Black people — especially Black men — are “disproportionately affected by police shootings.” Between 2010 and 2015, about 8 in 10 of people shot by Chicago police were Black, according to an analysis by the Chicago Tribune.

The sad reality is too many parents in America are forced to have difficult conversations with their children solely because how American systems discriminate against people due to the color of their skin.

An NPR article details how Black parents frequently have to go through scenarios with their children to prepare them for hostile encounters with the police. A psychiatrist who works with adolescents even recommends parents advise their children to “turn off the ignition, roll down all your windows — even if it’s winter, explain where your license, registration and insurance are before reaching for them.”

They have to teach their children to “just comply,” and if they feel their rights are violated to “take down information they’ll need to report them later.”

These are conversations most white children will never have to have with their parents. The reality is that white people generally feel like their rights are much more protected than a person of color’s.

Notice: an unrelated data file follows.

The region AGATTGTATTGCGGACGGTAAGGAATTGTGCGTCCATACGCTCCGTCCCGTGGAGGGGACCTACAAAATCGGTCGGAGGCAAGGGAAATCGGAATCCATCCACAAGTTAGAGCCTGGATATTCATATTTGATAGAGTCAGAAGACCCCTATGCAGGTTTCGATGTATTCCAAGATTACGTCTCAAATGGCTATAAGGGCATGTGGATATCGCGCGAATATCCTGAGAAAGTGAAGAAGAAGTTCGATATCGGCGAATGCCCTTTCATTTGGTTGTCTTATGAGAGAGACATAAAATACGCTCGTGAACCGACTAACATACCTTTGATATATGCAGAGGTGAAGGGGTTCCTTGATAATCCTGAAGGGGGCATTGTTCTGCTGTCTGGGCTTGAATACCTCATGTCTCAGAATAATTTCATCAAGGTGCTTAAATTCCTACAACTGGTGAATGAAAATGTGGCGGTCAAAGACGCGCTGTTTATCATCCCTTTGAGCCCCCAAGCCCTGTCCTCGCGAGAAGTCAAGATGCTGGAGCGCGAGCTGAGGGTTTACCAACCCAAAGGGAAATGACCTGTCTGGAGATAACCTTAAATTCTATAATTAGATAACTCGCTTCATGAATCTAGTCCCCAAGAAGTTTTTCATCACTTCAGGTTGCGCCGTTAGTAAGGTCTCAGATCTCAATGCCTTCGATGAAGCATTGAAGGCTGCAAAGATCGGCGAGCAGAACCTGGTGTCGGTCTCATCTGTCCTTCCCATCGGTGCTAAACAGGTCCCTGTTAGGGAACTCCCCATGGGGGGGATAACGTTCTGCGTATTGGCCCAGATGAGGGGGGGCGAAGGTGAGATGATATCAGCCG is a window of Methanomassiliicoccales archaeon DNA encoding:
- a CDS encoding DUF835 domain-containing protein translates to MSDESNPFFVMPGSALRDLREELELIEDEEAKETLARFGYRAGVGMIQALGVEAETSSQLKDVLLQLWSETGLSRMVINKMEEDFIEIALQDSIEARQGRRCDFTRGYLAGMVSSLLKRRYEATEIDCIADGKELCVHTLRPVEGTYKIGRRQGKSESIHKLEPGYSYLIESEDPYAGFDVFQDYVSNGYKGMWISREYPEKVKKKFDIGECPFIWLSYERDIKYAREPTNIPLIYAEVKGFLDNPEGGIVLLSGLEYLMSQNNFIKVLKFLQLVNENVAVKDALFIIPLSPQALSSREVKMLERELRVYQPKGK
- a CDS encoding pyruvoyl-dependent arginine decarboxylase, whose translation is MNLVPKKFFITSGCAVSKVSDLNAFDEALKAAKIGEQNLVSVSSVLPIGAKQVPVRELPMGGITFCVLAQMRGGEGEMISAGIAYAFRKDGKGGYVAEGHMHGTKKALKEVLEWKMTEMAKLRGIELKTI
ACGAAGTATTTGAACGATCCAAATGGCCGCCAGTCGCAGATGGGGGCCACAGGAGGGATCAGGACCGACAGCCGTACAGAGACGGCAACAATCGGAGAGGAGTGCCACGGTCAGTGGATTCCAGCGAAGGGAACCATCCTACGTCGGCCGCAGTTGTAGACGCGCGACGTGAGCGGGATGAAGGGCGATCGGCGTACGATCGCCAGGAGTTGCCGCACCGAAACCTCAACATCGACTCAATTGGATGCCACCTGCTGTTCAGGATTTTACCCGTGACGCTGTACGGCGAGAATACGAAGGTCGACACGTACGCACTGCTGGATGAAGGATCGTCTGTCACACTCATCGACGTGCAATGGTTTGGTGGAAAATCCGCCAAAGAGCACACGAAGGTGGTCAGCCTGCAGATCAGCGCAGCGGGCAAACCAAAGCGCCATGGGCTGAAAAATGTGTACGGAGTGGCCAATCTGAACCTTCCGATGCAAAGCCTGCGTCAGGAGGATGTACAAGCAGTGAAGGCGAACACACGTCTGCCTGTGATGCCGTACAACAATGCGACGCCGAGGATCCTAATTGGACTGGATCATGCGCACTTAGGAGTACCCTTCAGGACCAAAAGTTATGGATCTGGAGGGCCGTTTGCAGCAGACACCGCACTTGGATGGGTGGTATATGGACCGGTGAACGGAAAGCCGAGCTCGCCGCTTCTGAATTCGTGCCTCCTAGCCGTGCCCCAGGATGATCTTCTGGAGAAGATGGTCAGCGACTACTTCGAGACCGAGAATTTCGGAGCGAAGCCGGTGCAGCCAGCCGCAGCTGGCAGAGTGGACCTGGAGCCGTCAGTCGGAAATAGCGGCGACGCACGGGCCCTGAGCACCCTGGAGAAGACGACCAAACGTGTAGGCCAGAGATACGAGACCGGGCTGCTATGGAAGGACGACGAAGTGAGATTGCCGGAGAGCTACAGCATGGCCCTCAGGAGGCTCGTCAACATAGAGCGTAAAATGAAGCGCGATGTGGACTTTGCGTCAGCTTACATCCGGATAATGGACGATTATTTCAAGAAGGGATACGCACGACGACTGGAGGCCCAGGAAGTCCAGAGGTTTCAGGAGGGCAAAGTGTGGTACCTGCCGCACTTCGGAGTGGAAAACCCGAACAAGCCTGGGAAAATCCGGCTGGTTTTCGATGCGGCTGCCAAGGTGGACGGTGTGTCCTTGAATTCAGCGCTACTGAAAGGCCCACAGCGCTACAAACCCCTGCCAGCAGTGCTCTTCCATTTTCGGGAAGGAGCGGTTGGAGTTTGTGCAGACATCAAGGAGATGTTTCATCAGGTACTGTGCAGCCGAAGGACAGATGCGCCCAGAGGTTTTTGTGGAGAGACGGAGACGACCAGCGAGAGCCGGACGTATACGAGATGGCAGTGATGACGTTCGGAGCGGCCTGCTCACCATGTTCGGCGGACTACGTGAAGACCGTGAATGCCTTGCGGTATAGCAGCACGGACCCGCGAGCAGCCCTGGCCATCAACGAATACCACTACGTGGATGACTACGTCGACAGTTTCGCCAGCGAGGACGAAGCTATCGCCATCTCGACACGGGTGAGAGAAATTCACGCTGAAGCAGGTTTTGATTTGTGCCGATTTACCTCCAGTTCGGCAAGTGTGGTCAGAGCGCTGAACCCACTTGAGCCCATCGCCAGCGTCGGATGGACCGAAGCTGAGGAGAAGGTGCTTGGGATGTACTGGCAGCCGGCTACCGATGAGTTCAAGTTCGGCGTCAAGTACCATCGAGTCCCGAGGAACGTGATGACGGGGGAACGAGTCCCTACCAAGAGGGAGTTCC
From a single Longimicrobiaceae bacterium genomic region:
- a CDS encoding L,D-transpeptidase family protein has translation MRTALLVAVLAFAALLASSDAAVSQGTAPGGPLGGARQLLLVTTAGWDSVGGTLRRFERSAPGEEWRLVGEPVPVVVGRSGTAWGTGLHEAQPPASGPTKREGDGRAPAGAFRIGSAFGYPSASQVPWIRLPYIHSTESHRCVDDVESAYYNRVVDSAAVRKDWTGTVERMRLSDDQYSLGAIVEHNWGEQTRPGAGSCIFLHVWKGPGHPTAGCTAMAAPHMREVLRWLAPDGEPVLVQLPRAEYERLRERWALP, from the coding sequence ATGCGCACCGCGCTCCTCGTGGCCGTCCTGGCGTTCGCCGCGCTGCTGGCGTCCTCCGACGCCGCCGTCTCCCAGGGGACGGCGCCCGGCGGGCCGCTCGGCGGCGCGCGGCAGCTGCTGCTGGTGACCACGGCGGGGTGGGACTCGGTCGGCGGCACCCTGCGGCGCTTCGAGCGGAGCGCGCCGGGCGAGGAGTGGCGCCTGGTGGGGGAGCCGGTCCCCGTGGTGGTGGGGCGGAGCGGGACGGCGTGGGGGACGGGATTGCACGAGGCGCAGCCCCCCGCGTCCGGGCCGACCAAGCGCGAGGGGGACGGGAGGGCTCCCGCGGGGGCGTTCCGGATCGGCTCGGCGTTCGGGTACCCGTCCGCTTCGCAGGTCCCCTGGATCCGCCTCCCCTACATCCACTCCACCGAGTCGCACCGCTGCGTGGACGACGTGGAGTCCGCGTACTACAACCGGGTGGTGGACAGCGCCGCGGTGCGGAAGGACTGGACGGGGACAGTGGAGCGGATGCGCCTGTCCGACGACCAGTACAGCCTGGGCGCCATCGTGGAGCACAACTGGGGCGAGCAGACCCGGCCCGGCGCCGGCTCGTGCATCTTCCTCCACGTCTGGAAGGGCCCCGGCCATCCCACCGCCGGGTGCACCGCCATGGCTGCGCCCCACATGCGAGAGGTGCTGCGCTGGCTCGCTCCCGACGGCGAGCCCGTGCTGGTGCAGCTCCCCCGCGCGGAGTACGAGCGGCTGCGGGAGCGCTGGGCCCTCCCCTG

Since violence towards people of color is often a problem within police institutions, critics of the budget increase argue that expanding the budget for this institution funds more of the problem. They cite the money used could have been redirected to other local programs and agencies that could help reduce violence instead of expanding the police force.

But, this is potentially why the increased budget for the police department could be a good thing.

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According to Donald Grady II, a retired police chief with over 30 years of experience, the problem within police departments is “not a training issue.” He states in an article in The Atlantic that it is an issue of who “we’ve decided would allow police our country.”